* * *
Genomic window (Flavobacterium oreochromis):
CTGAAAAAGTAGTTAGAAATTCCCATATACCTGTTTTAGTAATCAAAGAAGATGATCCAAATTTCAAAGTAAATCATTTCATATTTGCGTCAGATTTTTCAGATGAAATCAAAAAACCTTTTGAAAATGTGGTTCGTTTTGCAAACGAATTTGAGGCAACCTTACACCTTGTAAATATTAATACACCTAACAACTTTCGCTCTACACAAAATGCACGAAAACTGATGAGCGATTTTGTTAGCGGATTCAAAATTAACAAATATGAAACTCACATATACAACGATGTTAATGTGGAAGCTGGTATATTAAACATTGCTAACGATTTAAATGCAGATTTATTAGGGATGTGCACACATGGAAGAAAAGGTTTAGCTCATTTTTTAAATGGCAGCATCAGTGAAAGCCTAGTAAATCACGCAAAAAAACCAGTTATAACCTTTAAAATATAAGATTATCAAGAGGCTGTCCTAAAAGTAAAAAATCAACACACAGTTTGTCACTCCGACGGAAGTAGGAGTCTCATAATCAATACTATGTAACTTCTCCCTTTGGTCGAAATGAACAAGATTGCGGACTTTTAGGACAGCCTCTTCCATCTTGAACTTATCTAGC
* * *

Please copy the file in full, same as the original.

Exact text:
Genomic window (Flavobacterium oreochromis):
CTGAAAAAGTAGTTAGAAATTCCCATATACCTGTTTTAGTAATCAAAGAAGATGATCCAAATTTCAAAGTAAATCATTTCATATTTGCGTCAGATTTTTCAGATGAAATCAAAAAACCTTTTGAAAATGTGGTTCGTTTTGCAAACGAATTTGAGGCAACCTTACACCTTGTAAATATTAATACACCTAACAACTTTCGCTCTACACAAAATGCACGAAAACTGATGAGCGATTTTGTTAGCGGATTCAAAATTAACAAATATGAAACTCACATATACAACGATGTTAATGTGGAAGCTGGTATATTAAACATTGCTAACGATTTAAATGCAGATTTATTAGGGATGTGCACACATGGAAGAAAAGGTTTAGCTCATTTTTTAAATGGCAGCATCAGTGAAAGCCTAGTAAATCACGCAAAAAAACCAGTTATAACCTTTAAAATATAAGATTATCAAGAGGCTGTCCTAAAAGTAAAAAATCAACACACAGTTTGTCACTCCGACGGAAGTAGGAGTCTCATAATCAATACTATGTAACTTCTCCCTTTGGTCGAAATGAACAAGATTGCGGACTTTTAGGACAGCCTCTTCCATCTTGAACTTATCTAGC